Asar Hakimi | Afghanistan Votes | January 16, 2011
The new Parliament is scheduled to begin its work within less than a week, but the controversy over last September’s election continues. A special court has been tasked with adjudicating cases of election fraud, but has not yet announced any results, with many, including some legal experts and winning candidates, insisting that it does not have a legitimate basis for its work.
Observers are questioning whether President Hamid Karzai will proceed with his stated plans to inaugurate the new Parliament on January 23, or whether the questions surrounding the elections will delay the beginning of the new body’s mandate.
Karzai bowed to pressure from his Attorney General’s office in late December, instituting a Special Court to look into persisting allegations of electoral fraud. But those who oppose the court emphasize that no one except official electoral bodies has a right to interfere in the election process. The court, they say, is a tool of government pressure on the legislature, and the outcome of the case has been predetermined.
The struggle over the new Parliament has been brewing ever since the Independent Election Commission (IEC) announced the final results of the elections on November 24. Many unsuccessful candidates questioned the transparency of the election process, with the Attorney General’s office accusing the IEC of perpetrating fraud.
The prosecutor’s office viewed the announcement of the final tally as premature, and asked the Supreme Court to annul the results.
The Supreme Court, in turn, suggested that President Hamid Karzai form a special tribunal to review the case. The resulting special court, which has been sitting since late December, consists of five members.
The question has become enmeshed in the country’s political and ethnic tensions. Pashtuns, who claim to be Afghanistan’s largest ethnic group, feel that they are underrepresented in the new Parliament. The Pashtuns lost more than 25 seats, and will be a minority in the new 249-member body if the results stand.
Many observers say that Karzai’s action in instituting the special court is at odds with his promise to inaugurate the new Parliament next week; the court, however, has said it will issue its rulings in time to meet the deadline.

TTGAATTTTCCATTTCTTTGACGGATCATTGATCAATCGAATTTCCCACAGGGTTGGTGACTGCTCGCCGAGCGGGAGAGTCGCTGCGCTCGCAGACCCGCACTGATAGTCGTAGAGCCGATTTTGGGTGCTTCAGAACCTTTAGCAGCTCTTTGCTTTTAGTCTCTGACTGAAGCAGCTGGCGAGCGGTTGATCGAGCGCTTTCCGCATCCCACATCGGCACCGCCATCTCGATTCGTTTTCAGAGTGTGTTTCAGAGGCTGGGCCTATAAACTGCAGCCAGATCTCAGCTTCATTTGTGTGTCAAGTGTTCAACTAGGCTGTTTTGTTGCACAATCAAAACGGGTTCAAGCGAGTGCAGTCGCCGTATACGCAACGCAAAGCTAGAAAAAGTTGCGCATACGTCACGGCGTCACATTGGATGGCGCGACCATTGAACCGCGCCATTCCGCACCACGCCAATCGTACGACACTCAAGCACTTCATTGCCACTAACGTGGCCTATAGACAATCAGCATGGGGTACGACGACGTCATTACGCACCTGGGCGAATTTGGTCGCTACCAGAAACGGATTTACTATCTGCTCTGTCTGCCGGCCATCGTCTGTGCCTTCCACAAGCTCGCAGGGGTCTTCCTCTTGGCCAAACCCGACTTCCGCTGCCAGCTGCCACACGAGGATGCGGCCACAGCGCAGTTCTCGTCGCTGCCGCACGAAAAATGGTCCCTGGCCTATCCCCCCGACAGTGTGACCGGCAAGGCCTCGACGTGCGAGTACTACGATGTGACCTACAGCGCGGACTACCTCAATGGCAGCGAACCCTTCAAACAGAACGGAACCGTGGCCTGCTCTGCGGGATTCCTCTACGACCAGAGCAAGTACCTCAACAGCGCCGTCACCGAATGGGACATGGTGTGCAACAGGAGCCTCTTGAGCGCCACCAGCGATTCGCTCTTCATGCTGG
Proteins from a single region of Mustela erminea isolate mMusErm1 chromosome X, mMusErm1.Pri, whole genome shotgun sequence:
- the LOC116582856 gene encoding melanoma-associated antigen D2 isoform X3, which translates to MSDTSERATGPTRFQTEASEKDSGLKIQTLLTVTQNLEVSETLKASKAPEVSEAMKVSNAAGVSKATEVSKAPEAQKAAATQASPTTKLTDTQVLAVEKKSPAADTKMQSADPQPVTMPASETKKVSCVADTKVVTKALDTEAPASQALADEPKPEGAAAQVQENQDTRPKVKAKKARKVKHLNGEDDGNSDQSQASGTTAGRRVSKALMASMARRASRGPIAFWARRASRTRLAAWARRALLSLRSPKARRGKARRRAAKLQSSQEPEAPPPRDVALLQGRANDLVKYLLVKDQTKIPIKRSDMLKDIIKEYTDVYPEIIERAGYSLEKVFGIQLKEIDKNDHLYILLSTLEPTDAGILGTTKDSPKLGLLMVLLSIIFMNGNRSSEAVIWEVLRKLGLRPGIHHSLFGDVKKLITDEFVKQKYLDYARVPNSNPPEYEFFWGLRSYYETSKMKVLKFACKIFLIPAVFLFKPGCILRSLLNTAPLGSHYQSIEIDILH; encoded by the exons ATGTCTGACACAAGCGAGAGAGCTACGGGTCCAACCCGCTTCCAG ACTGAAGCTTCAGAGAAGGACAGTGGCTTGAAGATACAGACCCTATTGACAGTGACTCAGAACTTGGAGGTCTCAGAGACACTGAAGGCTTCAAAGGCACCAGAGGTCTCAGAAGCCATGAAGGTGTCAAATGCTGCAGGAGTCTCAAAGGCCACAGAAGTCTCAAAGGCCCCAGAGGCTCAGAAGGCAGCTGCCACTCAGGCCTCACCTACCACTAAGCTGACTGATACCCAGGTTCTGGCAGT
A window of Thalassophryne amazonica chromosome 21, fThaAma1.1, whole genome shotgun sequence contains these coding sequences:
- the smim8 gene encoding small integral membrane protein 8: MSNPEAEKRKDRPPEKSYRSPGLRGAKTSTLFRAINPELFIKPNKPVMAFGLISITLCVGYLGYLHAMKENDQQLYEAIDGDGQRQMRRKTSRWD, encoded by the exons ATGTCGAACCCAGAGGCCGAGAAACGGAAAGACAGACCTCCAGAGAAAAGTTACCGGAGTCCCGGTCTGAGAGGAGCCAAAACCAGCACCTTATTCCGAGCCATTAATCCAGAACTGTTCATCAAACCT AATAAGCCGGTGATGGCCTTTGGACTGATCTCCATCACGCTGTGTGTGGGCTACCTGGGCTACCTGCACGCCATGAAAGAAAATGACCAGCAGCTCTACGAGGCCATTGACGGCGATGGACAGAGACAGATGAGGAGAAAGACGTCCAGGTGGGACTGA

Advocates of the court maintain that it needs time to do its work.
“The special court needs several months to adjudicate properly all the cases of electoral fraud,” said Moeen Marastyal a losing candidate from Kunduz.
A number of politicians insist that the formation of the special court contradicts both the Constitution and the Election Law. They point to the court as an example of the judiciary interfering in election issues.
“This special court is illegal,” said Dr. Abdullah Abdullah, leader of the Change and Hope Coalition.
The IEC maintains that only official electoral institutions have the right to adjudicate election-related issues, and insists that the intervention by the judiciary is politically motivated.
“From the IEC’s point of view, the files from the September 18 Parliamentary election are closed,” said Tabesh Frogh, the IEC’s deputy spokesperson. “Based on the law, 249 people came to Parliament through the peoples’ votes; the IEC has distributed certificates to the new parliamentarians.”
The Electoral Complaints Commission (ECC), which adjudicated complaints filed after the poll in September, also insists on its own authority.
“We welcome the special court to adjudicate criminal cases related to the elections, but it does not have the right to review other election-related cases,” said Ahmad Zia Raffat, the ECC’s spokesperson.
Many analysts agree.
“According to the Constitution and the Election Law, nobody can interfere in election-related matters; only the IEC and ECC are empowered to adjudicate such issues,” said Faizullah Jalal, a lecturer in the Political Science faculty of Kabul University. “There is no article in the Constitution that provides for the formation of a special court to handle election-related cases.”
Jalal warns if the court tries to annul the results of September’s election, Afghanistan will succumb to a new political crisis, which could have dangerous consequences.
But the disgruntled losers in the election are unlikely to subside easily.
“If there is a special court to adjudicate electoral fraud, it should first summon President Karzai for perpetrating fraud in last year’s presidential elections,” said Parliamentarian Ahmad Behzad, referring to the fraud-marred 2009 presidential ballot. “Why did the judiciary not react when the ECC determined that 1.5 million votes in the presidential elections were fraudulent? This court was formed for political purposes, not for transparency of the elections,” he added. “In my opinion, it has no legal basis.”